Virtually all of Zimmerman’s works treat form as a function of a spectator’s position in the surrounding space that gives the form its definition. Her work has frequently been conceived as a sequence of integrated spatial experiences, as architecture is. For the most part, Zimmerman’s works develop in response to given materials, situations, or settings, and it is her acute attentiveness to them that gives her art its unique character.
The Light and Space Art Movement originated in 1960s Los Angeles and introduced Zimmerman to what was regarded as a pioneering attitude that holds art as a function of human perceptual systems. As Robert Irwin put it, “The subject of art is aesthetic perception.”
Light and Space artists dismissed narrative and decorative pictorial traditions and turned instead towards simple, self-contained environments in which a viewer/participant could be insulated from the distractions of the outside world. Such environmental works often seem designed to promote meditation, insofar as they are intended to engage a spectator’s self-awareness of the complexities and paradoxes of the act of perception itself.
Zimmerman often uses mirror surfaces in her works (1977, P.S.1; 1976, Broxton Gallery). As a result, spectators encounter images in direct conjunction with what they represent. The mirror elements in her works “contain” images of the physical surroundings in which they themselves are contained—one reality appearing to overlay another.
Zimmerman’s works frequently make spectators conscious of continuities between direct experience and experience transmitted through image. This was the case with a piece entitled Displacement, executed in Los Angeles in 1978 in a 2-story space with tall clerestory windows through which passersby outside at ground level were visible. Since she masked off the middle section of the window area, a spectator inside observed the changing scene outside as it came into view, then passed out of view, and returned again. The blocked-out frame in the sequence was picked up on a closed-circuit video system and screened life-size inside, directly underneath the masked window. The image of what passed out of view outside came into view inside—displaced.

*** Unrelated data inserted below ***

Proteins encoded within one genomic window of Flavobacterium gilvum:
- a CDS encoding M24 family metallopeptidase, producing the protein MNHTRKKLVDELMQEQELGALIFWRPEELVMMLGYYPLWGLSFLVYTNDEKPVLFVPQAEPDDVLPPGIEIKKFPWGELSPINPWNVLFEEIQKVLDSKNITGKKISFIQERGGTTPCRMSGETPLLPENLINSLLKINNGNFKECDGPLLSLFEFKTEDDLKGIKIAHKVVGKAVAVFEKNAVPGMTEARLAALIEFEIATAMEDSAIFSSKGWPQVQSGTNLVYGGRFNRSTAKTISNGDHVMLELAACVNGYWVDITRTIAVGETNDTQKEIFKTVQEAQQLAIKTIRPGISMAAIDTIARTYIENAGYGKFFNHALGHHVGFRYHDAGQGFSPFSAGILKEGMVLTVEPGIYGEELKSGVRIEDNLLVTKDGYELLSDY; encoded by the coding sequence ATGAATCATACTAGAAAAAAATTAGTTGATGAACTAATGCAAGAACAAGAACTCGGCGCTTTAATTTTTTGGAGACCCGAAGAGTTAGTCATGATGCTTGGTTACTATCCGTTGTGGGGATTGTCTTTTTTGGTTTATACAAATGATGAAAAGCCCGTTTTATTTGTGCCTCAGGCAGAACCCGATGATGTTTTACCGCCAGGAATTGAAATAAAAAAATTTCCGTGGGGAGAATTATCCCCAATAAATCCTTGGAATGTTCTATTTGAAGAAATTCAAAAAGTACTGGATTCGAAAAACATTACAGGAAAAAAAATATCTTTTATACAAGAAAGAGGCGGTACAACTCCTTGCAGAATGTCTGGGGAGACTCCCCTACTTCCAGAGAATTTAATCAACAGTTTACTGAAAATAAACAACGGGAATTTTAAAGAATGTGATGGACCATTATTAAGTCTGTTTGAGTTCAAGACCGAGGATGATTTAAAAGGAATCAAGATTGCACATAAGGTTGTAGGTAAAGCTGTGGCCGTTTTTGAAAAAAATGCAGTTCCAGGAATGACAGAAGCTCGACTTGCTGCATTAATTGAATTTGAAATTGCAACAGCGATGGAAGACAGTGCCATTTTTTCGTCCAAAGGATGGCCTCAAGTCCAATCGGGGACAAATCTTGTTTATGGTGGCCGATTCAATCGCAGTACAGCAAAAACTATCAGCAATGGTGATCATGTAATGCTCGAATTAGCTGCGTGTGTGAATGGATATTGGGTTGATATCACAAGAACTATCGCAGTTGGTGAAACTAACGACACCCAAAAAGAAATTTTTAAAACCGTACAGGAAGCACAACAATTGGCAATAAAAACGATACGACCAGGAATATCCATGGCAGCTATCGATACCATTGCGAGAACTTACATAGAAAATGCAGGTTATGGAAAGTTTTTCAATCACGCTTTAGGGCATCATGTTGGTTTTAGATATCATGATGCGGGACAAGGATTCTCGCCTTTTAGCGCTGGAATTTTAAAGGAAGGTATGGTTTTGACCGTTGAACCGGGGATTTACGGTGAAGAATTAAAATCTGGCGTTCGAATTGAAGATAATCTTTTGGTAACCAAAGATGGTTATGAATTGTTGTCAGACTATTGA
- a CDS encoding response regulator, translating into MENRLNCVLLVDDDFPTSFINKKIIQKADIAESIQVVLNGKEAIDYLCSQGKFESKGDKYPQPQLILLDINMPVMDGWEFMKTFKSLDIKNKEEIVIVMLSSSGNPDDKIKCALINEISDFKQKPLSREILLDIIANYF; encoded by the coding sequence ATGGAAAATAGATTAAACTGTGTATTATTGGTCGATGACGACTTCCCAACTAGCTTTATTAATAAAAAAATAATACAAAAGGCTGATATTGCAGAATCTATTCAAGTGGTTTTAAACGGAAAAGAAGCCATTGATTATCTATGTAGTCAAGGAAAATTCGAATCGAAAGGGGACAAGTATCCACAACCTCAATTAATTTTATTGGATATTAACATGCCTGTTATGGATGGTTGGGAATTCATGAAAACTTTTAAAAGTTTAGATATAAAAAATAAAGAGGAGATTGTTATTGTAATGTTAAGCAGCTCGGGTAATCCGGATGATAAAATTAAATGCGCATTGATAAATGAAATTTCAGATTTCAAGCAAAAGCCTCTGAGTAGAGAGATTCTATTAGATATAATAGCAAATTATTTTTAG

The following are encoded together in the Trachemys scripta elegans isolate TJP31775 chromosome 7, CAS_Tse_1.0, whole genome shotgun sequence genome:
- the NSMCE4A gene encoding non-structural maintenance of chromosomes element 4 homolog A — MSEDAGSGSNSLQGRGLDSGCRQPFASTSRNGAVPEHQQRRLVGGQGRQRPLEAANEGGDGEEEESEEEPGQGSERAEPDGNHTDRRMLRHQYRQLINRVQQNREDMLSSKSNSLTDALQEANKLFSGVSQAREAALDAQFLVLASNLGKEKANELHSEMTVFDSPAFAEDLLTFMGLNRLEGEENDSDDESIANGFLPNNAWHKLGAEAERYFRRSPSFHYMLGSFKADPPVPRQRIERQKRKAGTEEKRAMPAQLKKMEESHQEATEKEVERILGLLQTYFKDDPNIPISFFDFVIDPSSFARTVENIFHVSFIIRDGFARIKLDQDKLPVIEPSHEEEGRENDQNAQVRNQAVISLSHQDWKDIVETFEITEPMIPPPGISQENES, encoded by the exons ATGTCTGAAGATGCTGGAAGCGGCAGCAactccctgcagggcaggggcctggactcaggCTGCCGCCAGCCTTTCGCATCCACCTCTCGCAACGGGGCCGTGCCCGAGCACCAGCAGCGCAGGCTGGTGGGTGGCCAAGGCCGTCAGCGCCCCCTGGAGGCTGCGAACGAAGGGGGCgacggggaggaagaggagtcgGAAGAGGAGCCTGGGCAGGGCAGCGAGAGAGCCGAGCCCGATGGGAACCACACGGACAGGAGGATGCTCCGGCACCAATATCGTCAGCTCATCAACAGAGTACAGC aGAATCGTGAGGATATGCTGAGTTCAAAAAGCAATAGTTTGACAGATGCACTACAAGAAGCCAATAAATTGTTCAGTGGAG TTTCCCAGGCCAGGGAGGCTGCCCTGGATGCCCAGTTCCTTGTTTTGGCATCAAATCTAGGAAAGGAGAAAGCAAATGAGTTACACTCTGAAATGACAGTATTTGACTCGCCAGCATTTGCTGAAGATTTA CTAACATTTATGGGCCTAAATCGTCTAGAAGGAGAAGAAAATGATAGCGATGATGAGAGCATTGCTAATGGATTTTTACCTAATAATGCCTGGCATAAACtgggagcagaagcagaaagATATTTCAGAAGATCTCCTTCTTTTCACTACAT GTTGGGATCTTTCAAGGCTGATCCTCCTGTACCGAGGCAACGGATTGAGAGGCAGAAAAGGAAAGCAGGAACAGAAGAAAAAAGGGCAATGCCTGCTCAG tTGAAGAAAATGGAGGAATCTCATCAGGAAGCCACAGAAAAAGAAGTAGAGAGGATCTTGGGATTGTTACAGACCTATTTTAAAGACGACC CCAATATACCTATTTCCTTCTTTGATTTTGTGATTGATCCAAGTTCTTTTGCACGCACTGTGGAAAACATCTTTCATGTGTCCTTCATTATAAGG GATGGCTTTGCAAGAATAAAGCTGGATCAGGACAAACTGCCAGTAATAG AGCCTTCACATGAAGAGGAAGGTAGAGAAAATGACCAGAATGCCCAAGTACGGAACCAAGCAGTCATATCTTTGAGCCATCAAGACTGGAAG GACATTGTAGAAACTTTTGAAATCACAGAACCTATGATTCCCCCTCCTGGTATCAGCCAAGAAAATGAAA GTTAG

At the U.S. Custom House in New York in 1979 she installed a full-scale painting on the wall that blocked off one of the building’s corridors. The photographically detailed painting represented the masked-off corridor. Her painting installed here marked a reality that in fact existed where one perceived it, although it was hidden from sight.
At 80 Langton Street in San Francisco in 1979 she constructed a shallow pool, which acted as a dark mirror in which ceiling, walls, and pillars were reflected—thus doubling the apparent scale of the darkened room (Black Pool I, 1978). This illusion expanded and transformed the dim, utilitarian space, into a visual experience of Piranesian complexity.
Later that year, Zimmerman reformulated this dark reflecting pool concept for an exhibition at Chicago’s Museum of Contemporary Art (Black Pool II, 1978). She constructed a shallow fiberglass pool along the room’s long axis upon which the pillar was situated. The pillar seemed to rise up from the water into the darkened room that was illuminated by two overhead spotlights aimed at the pillar’s opposite sides. “I know I sound rapt,” wrote Joanna Frueh in Artforum, “but Zimmerman’s piece, like a secret chamber or a consecrated spot, encourages imagination, reflection, and enlightenment.”
Edited excerpt of essay by Charles F. Stuckey in Palisades Project/Elyn Zimmerman, Published by The Hudson River Museum, 1982